Tribal Leaders, Fishermen and Business Owners Sue Over Klamath River Toxins

SAN FRANCISCO — A group of Klamath River tribal leaders, commercial fishermen and recreational business owners filed suit today against PacifiCorp, contending that two of its dams in Northern California are the cause of massive blooms of toxic algae that are decimating the salmon fishery and causing an extreme potential health hazard to humans. The group retained nationally-known trial lawyers to file the suit in the United States District Court in San Francisco, which has jurisdiction over all of Northern California.

“These dams are having a devastating impact on the economies and cultures of Native Americans and others who depend on the Klamath River,” said Robert F. Kennedy Jr., of Kennedy & Madonna of Hurley, New York, co-counsel in the case who has successfully represented Riverkeeper of New York in fighting pollution in the Hudson River and Long Island Sound.

Kennedy also serves as senior attorney for the Natural Resources Defense Council and as President of the Waterkeeper Alliance based in Irvington, New York.

One of the main claims of the suit is that the “ceremonies and substance fishing for Yurok and Karuk tribes are under siege because of the deadly toxins created by PacifiCorp’s dams,” said Joseph W. Cotchett of Cotchett, Pitre & McCarthy of Burlingame, California, Kennedy’s co-counsel and recognized nationally for his firm’s representation of socially just causes.

The lawsuit contends the reservoirs behind the Iron Gate and Copco dams in Northern California near the Oregon border are a toxic nuisance and that Portland-based PacifiCorp should be enjoined from operating them in a way that causes the annual toxic blooms because of improper intake and release of water. “PacifiCorp’s operation of the dams raises water temperatures in the reservoirs well above natural levels” resulting in the algae’s growth “so much so that a layer of toxic scum now covers the reservoirs from July through October,” the suit said.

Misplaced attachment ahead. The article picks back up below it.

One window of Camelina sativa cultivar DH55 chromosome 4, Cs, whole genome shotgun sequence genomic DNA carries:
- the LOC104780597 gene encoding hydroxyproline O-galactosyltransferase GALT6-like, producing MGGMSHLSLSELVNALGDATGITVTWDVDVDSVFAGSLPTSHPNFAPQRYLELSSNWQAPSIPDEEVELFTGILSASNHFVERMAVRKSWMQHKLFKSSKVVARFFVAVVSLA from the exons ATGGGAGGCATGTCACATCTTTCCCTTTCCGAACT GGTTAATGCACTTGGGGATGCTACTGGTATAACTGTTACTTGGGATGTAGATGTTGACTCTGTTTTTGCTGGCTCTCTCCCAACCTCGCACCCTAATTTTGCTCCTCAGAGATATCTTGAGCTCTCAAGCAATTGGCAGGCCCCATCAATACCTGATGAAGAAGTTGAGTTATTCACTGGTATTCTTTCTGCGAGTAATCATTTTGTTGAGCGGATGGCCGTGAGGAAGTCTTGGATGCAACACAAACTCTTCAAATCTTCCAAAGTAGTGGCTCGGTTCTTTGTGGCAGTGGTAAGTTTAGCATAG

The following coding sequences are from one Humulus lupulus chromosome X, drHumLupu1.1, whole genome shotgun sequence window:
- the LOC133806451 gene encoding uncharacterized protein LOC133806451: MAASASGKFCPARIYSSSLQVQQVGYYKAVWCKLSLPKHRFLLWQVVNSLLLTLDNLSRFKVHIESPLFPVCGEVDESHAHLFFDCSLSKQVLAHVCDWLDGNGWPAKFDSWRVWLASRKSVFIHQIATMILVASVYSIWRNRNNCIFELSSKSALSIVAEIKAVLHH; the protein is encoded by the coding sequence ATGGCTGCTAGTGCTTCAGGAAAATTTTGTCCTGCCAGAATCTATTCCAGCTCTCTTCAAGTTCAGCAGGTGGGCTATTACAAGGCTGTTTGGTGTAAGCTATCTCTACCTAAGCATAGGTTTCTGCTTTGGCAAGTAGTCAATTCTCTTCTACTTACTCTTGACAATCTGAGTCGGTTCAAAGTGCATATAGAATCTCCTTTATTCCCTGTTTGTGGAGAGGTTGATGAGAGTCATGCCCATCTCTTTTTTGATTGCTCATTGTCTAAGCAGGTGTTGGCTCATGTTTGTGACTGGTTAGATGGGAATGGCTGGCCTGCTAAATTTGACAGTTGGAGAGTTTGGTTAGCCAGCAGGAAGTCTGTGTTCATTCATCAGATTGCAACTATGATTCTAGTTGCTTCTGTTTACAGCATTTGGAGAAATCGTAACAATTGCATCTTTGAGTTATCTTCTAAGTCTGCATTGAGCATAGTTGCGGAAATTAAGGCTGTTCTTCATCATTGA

The suit was filed on behalf of Yurok and Karuk tribal leaders, commercial salmon fishermen, river recreation business owners and the Klamath Riverkeeper group.

The suit said that for at least the last six years, PacifiCorp has been aware of the toxic algae blooms but has failed to correct the situation. According to co-counsel Daniel G. Cooper of Lawyers for Clean Water Inc. of San Francisco, “The algae’s effects go far beyond the annual toxic blooms – it poses a threat to the fishery and human health, because it generates a potent liver toxin and tumor promoter known as a microcystin.”

Regina Chichizola of the Klamath Riverkeeper said the dams “are creating and releasing toxic algae in concentrations 4,000 times what is safe for contact according to the World Health Organization. For the local tribes and many business owners, these dams are robbing river and coastal communities of their livelihoods and causing potential health problems for the local population.”

One of the plaintiffs is Michael T. Hudson, a Berkeley resident who fishes out of Half Moon Bay and is president of the Small Boat Commercial Salmon Fishermen’s Association. He called the situation “a major environmental emergency, as evidenced by the fact that just last year low returns of Klamath salmon prompted fisheries managers to ban nearly all commercial salmon fishing along 700 miles of coastline from Monterey Bay to Coos Bay, Oregon.”

PacifiCorp, whose hydroelectric operations provide power to customers in Oregon and California, was acquired by MidAmerican Energy in 2006. MidAmerican is controlled, in turn, by Warren Buffett’s Berkshire Hathaway investment group.

According to plaintiff Leaf Hillman, a ceremonial leader from the Karuk Tribe, tribal members and fishermen transported two Native American dugout canoes to Omaha where Berkshire Hathaway shareholders are meeting May 4-5. “We hope to talk to the shareholders and gain the company’s and Warren Buffett’s support to do the right thing and correct the situation,” Hillman said. “Warren Buffett is a decent man who will understand our plight and as the new owner of the dam, we ask that he consider our petition.”